- The Washington Times - Monday, July 8, 2019

With how well the Washington Nationals have played over the last six weeks, one might wonder if the ballclub would prefer to keep playing instead of taking time off for the All-Star break. The Nationals have won 28 of their last 39 games and have gained considerable ground in the standings.

But as it turns out, the break might be coming at a good time for the Nationals.

Beyond Anthony Rendon and Max Scherzer — Washington’s two All-Stars who withdrew from Tuesday’s All-Star Game because of injuries — the Nationals have other players who stand to benefit from the league’s four-day break.

Closer Sean Doolittle has had a heavy workload for most of the season, which has affected his performance of late. Shortstop Trea Turner, too, has started 46 straight games since coming off the injured list with a broken right index finger. Juan Soto hasn’t missed a game since May 10, the day before the second-year star returned from back spasms.

“As well as we’ve played, part of us wants to keep going but I think we got a bunch of guys that are little banged up, maybe playing through some stuff right now,” Doolittle said after Washington’s 5-2 win Sunday over the Kansas City Royals. “For the schedule that we have to start the second half, it’s a good time for a break so everybody can kind of regroup and recharge and be ready to go for the second half.”



Rendon, for instance, has been playing through hamstring tightness since June. The 29-year-old third baseman told reporters last week he wanted to rest, so he could be a “big threat” after the break. Hitting .304 this season, Rendon has appeared in 75 of 89 games this year — missing a stretch with an elbow contusion.

Scherzer, too, said he needed the rest after dealing with back tightness in each of his last two starts. In Scherzer’s case, the three-time Cy Young winner will have eight full days off between starts, as he’s scheduled to start Sunday against the Philadelphia Phillies. The Nationals, on the other hand, return Friday.

As a whole, Washington has heavily relied upon its starting rotation this season. Scherzer leads the National League in innings pitched with 129 ⅓ while Stephen Strasburg (fifth at 113 ⅓) and Patrick Corbin (sixth at 113 ⅓) aren’t far behind.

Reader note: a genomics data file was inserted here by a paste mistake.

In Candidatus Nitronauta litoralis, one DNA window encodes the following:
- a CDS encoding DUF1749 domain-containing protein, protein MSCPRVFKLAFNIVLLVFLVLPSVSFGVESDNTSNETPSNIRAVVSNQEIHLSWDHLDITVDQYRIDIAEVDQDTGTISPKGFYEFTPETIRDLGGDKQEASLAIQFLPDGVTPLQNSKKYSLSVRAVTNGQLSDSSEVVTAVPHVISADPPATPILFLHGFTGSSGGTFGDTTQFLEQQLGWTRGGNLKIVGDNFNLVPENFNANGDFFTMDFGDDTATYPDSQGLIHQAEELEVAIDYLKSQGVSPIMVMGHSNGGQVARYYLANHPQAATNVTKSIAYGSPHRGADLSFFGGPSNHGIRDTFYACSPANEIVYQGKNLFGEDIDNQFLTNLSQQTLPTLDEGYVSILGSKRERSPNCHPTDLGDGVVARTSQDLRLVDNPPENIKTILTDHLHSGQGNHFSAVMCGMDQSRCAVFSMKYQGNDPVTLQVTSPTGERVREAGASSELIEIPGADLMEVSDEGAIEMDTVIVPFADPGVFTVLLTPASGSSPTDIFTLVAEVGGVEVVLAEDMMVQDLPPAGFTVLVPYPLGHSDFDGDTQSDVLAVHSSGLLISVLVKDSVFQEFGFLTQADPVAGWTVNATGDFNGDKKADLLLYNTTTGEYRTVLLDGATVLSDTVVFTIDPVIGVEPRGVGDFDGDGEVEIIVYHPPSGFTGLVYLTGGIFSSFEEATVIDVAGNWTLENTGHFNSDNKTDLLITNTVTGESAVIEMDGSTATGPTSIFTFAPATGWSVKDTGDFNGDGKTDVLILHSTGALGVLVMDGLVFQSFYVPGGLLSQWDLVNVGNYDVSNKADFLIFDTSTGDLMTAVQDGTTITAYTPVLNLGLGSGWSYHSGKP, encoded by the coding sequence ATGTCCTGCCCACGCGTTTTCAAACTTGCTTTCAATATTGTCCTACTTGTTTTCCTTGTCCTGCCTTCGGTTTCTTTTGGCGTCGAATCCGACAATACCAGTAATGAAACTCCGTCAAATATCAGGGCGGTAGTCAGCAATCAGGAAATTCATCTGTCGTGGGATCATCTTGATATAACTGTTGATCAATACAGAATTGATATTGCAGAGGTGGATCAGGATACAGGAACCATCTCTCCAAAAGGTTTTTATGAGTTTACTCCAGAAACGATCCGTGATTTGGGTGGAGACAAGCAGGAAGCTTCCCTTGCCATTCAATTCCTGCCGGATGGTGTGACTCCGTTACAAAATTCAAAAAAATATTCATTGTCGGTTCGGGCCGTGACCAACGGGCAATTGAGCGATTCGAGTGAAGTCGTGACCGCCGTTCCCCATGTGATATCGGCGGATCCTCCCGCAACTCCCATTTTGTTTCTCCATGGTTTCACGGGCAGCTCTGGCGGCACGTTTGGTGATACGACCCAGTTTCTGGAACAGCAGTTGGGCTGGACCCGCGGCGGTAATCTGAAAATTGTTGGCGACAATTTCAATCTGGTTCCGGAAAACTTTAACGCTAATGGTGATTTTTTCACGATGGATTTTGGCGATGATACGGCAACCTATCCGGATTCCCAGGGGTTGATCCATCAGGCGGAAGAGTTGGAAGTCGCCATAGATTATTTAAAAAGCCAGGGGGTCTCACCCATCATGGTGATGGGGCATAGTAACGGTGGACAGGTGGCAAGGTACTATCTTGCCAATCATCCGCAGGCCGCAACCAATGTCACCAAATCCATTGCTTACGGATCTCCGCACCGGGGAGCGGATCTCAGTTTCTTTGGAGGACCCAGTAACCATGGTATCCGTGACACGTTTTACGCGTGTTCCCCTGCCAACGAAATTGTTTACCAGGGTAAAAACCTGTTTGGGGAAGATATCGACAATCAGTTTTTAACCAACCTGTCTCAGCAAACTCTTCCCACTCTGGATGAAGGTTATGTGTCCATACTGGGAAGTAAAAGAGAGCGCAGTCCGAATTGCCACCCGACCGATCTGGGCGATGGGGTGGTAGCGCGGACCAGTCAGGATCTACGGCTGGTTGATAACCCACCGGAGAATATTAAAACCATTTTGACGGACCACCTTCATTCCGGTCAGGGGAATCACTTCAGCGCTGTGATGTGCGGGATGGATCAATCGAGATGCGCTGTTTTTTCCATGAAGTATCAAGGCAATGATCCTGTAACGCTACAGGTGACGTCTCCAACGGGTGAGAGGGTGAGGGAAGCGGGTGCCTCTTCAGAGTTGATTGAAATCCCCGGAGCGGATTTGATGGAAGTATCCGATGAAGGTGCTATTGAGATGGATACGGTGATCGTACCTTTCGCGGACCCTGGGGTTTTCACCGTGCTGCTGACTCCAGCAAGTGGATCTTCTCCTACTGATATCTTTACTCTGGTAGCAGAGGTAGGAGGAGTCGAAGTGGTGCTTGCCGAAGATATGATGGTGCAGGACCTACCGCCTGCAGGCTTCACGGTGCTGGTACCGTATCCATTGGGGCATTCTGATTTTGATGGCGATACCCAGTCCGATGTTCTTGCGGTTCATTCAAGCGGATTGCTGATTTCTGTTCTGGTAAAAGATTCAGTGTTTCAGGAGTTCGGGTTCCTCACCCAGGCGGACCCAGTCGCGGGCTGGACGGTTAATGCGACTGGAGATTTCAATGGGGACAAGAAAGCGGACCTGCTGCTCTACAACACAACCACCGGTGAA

Those three regularly surpass the 100-pitch marker, as well. Based on a combined 55 starts, Washington’s three top pitchers have thrown at least 100 pitches on 39 occasions. Scherzer leads that pack, doing so in 16 of his 19 starts.

Washington’s starters have helped overcome a bullpen that has still been shaky even as the team has piled up wins. Since May 24, the beginning of Washington’s turnaround, the Nationals‘ bullpen has a 4.86 ERA — 18th-best in the majors. The Nationals will need their starters healthy to continue to help relieve pressure off the bullpen moving forward.

When the Nationals do return from the All-Star break, manager Dave Martinez said he hopes his team will be “good to go” in terms of their various injuries. Martinez also mentioned that he could start resting players more regularly in August, but will continue to monitor each player’s workload.

Martinez, though, thinks the rest will be beneficial.

“We have an opportunity to keep going,” Martinez said. “I’ve said this before … but when you look back as a player, you never say ‘Oh man, I hit .300 before the All-Star break.’ No, you look at the big picture which is at the end of the year.

“Let’s be mindful that we’re playing good, but we still have a long way to go.”

Sign up for Daily Newsletters

Copyright © 2019 The Washington Times, LLC. Click here for reprint permission.

The Washington Times Comment Policy

The Washington Times welcomes your comments on Spot.im, our third-party provider. Please read our Comment Policy before commenting.

 

Click to Read More and View Comments

Click to Hide